Apple no longer wants apps that warn drivers about nearby police checkpoints. Assumedly, the only reason a users would be interested in such an app is that he plans to drive while under the influence and doesn't want to get caught.
That kind of focus doesn't sit well with Apple, which has a storied history of app censorship.
The change came right in the middle of Apple's Worldwide Developers Conference, the company's largest annual event. In the terms and conditions for app submitters, the following text now appears: "Apps which contain DUI checkpoints that are not published by law enforcement agencies, or encourage and enable drunk driving, will be rejected."
Over the years, Apple has stirred a lot of controversy over which apps it will accept into the iTunes App Store. For example, it deleted every app that it considered to be sexually provocative, but still allowed publishers like Playboy and Sports Illustrated to flaunt their sexy apps.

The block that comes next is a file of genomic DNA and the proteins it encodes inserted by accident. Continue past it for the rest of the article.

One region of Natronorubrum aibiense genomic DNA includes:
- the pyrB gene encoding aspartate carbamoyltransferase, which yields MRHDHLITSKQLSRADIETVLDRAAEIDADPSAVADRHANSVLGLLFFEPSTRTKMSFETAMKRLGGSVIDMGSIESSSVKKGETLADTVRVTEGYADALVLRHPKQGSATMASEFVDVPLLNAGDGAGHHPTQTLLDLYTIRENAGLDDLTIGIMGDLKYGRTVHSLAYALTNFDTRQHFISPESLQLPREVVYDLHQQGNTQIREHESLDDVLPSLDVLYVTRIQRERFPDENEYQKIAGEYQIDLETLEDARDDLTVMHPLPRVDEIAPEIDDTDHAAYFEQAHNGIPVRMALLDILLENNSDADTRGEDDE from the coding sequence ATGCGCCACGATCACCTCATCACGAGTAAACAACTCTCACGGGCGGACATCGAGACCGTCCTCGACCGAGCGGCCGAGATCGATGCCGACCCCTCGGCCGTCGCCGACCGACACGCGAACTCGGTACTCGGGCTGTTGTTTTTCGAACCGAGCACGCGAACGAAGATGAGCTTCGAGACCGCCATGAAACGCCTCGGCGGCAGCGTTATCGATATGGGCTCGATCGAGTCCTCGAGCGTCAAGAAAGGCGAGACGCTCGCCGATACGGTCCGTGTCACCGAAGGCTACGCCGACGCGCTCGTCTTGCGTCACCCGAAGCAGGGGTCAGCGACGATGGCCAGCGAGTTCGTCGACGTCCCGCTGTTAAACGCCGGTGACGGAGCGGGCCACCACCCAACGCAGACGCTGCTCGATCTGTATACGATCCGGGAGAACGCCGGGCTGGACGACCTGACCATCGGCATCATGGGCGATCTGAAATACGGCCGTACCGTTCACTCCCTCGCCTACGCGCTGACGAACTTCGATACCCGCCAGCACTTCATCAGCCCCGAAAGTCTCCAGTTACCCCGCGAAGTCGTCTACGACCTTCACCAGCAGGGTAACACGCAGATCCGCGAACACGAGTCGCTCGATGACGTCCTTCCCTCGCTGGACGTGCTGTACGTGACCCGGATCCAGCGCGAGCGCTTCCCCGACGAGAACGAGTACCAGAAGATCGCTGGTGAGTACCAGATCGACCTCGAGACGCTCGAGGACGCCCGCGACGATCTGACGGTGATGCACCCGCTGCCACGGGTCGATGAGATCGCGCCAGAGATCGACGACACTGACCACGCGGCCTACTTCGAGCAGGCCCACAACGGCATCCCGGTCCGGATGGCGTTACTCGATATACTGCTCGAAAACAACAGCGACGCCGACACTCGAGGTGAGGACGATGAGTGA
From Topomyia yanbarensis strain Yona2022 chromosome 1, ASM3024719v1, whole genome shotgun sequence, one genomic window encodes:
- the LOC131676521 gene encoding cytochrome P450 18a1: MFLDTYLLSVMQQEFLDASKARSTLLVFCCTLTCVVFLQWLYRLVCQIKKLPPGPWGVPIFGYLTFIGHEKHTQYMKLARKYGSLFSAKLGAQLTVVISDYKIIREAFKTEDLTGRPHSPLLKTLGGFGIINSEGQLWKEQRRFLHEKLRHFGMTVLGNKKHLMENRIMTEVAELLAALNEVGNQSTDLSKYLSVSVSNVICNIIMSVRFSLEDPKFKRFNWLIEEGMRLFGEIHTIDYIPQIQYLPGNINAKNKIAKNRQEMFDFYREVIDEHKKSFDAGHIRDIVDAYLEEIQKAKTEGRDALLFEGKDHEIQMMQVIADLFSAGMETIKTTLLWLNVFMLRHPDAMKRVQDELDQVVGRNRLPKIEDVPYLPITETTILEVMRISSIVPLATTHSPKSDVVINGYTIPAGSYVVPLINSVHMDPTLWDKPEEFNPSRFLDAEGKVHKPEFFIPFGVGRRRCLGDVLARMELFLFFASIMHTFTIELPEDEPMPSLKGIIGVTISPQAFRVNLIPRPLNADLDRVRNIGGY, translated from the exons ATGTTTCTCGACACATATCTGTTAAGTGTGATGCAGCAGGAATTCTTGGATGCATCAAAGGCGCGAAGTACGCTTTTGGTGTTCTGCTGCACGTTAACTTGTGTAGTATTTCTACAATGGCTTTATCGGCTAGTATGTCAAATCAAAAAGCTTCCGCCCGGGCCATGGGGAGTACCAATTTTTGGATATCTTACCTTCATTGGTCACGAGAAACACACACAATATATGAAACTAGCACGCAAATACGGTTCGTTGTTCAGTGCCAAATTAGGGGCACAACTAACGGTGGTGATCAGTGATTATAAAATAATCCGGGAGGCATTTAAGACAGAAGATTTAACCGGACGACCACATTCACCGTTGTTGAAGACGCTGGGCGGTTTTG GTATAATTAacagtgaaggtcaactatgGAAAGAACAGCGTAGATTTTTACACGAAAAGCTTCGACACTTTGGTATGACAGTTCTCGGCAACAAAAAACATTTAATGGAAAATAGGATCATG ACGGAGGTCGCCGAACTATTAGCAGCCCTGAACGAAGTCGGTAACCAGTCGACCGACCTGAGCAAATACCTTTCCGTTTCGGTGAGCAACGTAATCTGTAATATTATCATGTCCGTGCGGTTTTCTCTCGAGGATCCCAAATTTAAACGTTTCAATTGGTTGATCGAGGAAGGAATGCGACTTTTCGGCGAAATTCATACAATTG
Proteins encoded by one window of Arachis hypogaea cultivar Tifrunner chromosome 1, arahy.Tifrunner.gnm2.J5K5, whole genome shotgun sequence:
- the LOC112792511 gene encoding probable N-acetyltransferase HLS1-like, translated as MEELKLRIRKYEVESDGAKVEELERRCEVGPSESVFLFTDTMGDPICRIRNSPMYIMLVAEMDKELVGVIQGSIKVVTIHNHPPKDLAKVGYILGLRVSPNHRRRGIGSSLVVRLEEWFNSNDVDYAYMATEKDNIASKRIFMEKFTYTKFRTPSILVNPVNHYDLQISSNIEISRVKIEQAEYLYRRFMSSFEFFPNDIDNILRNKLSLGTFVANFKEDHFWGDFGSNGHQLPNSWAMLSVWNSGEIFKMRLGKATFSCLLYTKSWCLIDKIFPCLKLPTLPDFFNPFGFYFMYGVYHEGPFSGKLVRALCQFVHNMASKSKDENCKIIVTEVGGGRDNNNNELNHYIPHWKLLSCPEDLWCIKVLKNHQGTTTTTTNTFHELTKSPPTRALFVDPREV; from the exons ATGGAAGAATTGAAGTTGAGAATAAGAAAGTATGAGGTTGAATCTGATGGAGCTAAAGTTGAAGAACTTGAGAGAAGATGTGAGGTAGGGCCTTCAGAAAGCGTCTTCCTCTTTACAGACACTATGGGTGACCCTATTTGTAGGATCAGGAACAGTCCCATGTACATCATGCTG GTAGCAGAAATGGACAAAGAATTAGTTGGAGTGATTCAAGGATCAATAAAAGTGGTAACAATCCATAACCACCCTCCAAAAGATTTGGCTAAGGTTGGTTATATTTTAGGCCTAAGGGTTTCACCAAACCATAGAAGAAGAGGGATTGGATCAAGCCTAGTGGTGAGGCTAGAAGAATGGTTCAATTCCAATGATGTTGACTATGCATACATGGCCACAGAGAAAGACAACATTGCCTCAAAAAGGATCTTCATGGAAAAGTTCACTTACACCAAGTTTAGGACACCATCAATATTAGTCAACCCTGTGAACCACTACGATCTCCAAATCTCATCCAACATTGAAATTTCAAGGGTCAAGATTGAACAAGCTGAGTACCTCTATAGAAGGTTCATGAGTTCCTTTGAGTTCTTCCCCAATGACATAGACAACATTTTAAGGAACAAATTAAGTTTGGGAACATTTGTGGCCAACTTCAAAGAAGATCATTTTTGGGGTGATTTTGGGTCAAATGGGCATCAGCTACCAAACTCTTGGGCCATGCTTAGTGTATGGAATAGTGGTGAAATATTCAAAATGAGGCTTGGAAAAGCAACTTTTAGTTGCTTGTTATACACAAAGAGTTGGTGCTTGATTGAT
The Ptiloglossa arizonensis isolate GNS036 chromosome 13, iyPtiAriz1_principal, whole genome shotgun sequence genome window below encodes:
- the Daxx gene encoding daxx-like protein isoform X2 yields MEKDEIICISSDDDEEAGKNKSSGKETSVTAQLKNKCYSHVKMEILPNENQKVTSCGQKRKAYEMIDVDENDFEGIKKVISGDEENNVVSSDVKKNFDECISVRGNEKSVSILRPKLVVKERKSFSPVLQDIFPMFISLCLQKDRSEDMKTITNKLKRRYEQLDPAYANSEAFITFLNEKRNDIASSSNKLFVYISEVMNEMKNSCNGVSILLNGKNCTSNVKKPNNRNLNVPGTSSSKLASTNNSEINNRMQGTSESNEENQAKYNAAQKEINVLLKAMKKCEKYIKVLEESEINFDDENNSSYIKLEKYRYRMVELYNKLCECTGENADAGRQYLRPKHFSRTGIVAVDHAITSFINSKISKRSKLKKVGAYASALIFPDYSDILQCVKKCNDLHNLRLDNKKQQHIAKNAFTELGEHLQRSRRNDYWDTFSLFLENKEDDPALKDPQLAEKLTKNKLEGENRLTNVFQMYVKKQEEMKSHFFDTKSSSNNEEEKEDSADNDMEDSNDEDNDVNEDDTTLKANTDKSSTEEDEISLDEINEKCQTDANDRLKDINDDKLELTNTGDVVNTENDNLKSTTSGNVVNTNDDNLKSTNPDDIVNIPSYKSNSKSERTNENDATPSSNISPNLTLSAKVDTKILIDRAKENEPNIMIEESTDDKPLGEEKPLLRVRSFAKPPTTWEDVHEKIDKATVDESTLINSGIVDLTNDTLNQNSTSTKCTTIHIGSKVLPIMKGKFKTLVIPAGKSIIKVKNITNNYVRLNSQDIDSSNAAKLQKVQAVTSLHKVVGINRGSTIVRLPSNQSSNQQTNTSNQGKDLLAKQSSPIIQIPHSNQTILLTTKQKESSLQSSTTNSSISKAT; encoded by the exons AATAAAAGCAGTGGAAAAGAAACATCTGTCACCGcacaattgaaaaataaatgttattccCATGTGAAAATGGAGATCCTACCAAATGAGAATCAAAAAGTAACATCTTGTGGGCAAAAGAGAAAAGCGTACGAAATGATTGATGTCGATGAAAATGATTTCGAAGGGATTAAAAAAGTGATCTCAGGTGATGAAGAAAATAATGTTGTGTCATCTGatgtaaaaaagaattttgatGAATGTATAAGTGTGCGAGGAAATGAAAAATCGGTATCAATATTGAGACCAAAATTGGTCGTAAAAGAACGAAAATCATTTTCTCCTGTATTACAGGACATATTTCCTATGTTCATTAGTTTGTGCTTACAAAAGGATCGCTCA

It has also notably rejected an app from a Pulitzer Prize-winning political cartoonist. The app was a collection of his political cartoons.
However, rejecting apps that promote drunk driving probably won't strike as much controversy. As some critics point out, though, apps that warn users about the location of speed cameras, red light cameras, and school zones are still perfectly fine.
Android, meanwhile, prides itself on being an open platform and allows any app to go on the Android Market...well, with some exceptions. Malicious or misleading apps will be removed, as will video game emulators. The question is, as Android becomes a more and more viable operating system, will more restrictions be put in place?
Regardless, Apple remains by far the strictest when it comes to rejecting mobile apps.